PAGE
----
The literature opposing vouchers is extensive. A good summary of why vouchers are bad for education is my monograph "The Great School Voucher Fraud" at

Friday, August 09, 2013

The Appeal to Common Sense

By Gary Berg-Cross

Everyone appeals to common sense. President Obama recently used it:
“The idea to shut down the government at a time when the economy is gaining some traction ... I am assuming that they will not take that path… I have confidence that common sense in the end will prevail.”

I’m not so sure he’s right there that sound judgment will prevail.

You hear in the debate over Immigration (A plea for common sense and compassion in the immigration debate) where the common sense appeal to is one of a humanitarian and, ultimately, moral basis in distinction to economic, social and enforcement aspects of the issue.
I might agree with that priority, but this argument is not that common. common sense is a term with philosophical origins, which is today commonly used to refer to a basic ability to perceive, understand, and judge things which is shared by ("common to") nearly all people, and can be reasonably accepted by nearly all people without any need for debate. A practical example these wet summer days is if it looks like rain take an umbrella when you go out.

This comes out of our everyday world of seemingly direct perception and experience of getting wet.  Common sense evokes the idea of practical world and easy, harmonized knowledge and reasoning we can use to plan our day.
There is idea of a reasoning independent of particular training and experience and hence shared by us all.  Or perhaps we might say that just the common life experience of growing up in the world gives us the base to reason from.  It’s not an idea that holds up well under examination given the appeals to it we see used widely.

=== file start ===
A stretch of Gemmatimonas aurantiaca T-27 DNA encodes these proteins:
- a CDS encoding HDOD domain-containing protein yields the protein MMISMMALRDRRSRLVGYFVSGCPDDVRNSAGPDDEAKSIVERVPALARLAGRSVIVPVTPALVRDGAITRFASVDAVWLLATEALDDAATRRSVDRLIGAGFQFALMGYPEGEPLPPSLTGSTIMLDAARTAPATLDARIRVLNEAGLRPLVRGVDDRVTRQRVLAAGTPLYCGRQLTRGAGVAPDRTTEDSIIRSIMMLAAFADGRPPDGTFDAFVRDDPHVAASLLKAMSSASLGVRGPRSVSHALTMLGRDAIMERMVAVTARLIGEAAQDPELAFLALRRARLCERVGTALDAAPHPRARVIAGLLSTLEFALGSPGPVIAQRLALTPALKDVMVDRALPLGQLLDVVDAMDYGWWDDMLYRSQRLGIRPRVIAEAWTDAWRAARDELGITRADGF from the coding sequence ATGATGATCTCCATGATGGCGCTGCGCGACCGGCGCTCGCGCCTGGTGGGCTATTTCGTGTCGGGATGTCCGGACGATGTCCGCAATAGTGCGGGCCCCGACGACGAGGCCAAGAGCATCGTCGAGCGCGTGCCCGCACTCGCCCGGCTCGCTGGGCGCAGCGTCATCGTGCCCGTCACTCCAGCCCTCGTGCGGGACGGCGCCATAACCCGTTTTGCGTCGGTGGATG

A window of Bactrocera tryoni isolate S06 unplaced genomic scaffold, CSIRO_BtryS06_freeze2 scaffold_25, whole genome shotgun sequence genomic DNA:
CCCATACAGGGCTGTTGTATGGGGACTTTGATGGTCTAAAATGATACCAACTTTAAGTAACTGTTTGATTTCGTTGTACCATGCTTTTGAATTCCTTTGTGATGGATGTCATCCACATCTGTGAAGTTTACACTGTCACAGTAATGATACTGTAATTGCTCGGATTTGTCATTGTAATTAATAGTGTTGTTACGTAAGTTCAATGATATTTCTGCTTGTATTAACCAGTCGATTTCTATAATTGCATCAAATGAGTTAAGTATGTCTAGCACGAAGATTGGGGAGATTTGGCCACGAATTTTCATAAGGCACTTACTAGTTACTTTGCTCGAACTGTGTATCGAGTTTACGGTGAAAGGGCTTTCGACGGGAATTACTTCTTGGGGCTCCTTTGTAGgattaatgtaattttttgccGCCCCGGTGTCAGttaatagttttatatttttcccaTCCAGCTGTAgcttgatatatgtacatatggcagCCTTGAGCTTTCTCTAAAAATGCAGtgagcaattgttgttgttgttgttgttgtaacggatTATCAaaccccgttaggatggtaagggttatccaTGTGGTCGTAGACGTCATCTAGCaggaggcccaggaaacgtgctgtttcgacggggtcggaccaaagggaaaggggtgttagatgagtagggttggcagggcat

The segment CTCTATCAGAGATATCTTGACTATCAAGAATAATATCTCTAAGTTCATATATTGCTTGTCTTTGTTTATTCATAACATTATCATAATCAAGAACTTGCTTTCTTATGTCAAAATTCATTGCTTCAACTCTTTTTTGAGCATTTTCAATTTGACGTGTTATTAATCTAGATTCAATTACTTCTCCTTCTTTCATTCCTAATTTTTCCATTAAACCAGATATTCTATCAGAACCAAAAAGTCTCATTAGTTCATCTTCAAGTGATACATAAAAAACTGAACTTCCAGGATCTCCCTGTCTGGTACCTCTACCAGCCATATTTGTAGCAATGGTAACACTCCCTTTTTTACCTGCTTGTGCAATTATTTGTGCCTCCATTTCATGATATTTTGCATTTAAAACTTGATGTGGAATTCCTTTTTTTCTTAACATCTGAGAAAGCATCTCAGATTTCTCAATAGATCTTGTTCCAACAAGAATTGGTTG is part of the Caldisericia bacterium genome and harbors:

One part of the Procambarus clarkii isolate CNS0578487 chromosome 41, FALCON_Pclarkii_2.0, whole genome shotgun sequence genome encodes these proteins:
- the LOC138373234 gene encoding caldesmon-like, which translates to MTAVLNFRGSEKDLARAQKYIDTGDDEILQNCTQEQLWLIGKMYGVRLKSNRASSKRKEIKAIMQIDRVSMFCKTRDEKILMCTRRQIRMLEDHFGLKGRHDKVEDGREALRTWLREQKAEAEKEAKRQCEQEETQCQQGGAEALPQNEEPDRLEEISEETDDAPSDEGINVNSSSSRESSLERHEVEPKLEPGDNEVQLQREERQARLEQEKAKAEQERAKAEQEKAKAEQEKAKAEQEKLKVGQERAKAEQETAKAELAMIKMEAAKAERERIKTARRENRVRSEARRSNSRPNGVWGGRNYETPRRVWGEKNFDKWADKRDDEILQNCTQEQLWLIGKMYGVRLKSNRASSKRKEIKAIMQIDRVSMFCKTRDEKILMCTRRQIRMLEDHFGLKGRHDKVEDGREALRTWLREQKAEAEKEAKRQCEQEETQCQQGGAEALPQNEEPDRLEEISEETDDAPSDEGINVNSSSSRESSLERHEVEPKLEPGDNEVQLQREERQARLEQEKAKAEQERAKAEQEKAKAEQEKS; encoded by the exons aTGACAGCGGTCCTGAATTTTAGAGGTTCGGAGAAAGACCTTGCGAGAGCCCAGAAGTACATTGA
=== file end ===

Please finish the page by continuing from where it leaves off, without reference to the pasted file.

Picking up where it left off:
The trouble is that common sense appeals often seen to be about values that immediate perception and involving basic knowledge acquired from age 2-8. .
All too often the topic is something we might or should agree on and don’t. In these cases common sense gets argued for secondary things, not the primary ones and that is an important debating point.  Such hidden agendas are technically way beyond a topic of 8 year olds. The argument in the previously cited article is for an immigration bill that “upholds values Americans cherish—hard work, opportunity and compassion.” 
Sounds great but values are much more abstract than immediate and a subject for well informed and reasoned debate with agreed upon facts. Consider the reasoning applied to the recent Farm Bill:
Today we have crops that are more resilient to extreme weather and disease, meaning that the livelihood of my family is less tied to the whims of Mother Nature. In fact, about 90 percent of corn and soybeans have been improved with biotechnology today. By producing a higher yield, these crops allow me to do more with less and help meet the growing food needs of our world.
Any technology that helps me and my family earn a little bit more for each hard-fought acre we farm is a welcome advancement. But not everyone chooses to see the benefit of these technologies for America’s families.